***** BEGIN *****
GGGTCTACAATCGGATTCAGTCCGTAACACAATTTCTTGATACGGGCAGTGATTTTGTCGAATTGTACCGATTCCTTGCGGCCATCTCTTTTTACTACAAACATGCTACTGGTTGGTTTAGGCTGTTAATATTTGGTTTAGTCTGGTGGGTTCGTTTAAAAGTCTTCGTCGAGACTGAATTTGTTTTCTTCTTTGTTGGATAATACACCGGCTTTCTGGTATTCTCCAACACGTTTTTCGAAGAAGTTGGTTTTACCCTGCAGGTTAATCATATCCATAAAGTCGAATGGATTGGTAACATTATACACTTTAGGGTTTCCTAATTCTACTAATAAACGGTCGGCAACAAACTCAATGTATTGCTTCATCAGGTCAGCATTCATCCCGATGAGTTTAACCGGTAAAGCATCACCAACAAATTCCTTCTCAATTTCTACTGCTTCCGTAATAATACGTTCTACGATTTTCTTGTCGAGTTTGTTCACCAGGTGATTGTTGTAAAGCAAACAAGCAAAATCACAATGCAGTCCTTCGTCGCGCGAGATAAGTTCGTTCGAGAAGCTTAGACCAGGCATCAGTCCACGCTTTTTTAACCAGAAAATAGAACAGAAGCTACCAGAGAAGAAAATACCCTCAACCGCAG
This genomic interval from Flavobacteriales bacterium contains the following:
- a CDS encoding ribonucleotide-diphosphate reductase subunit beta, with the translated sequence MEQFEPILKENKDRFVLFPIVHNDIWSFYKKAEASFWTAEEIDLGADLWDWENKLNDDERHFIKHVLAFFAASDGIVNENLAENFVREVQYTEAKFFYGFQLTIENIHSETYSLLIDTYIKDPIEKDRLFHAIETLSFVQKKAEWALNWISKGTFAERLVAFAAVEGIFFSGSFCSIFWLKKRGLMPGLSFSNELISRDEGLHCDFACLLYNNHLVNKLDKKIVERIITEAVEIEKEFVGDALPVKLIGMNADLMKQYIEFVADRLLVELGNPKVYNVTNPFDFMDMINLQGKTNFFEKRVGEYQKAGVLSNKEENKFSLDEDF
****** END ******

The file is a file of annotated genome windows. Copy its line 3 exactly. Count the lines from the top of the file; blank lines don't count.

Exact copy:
- a CDS encoding ribonucleotide-diphosphate reductase subunit beta, with the translated sequence MEQFEPILKENKDRFVLFPIVHNDIWSFYKKAEASFWTAEEIDLGADLWDWENKLNDDERHFIKHVLAFFAASDGIVNENLAENFVREVQYTEAKFFYGFQLTIENIHSETYSLLIDTYIKDPIEKDRLFHAIETLSFVQKKAEWALNWISKGTFAERLVAFAAVEGIFFSGSFCSIFWLKKRGLMPGLSFSNELISRDEGLHCDFACLLYNNHLVNKLDKKIVERIITEAVEIEKEFVGDALPVKLIGMNADLMKQYIEFVADRLLVELGNPKVYNVTNPFDFMDMINLQGKTNFFEKRVGEYQKAGVLSNKEENKFSLDEDF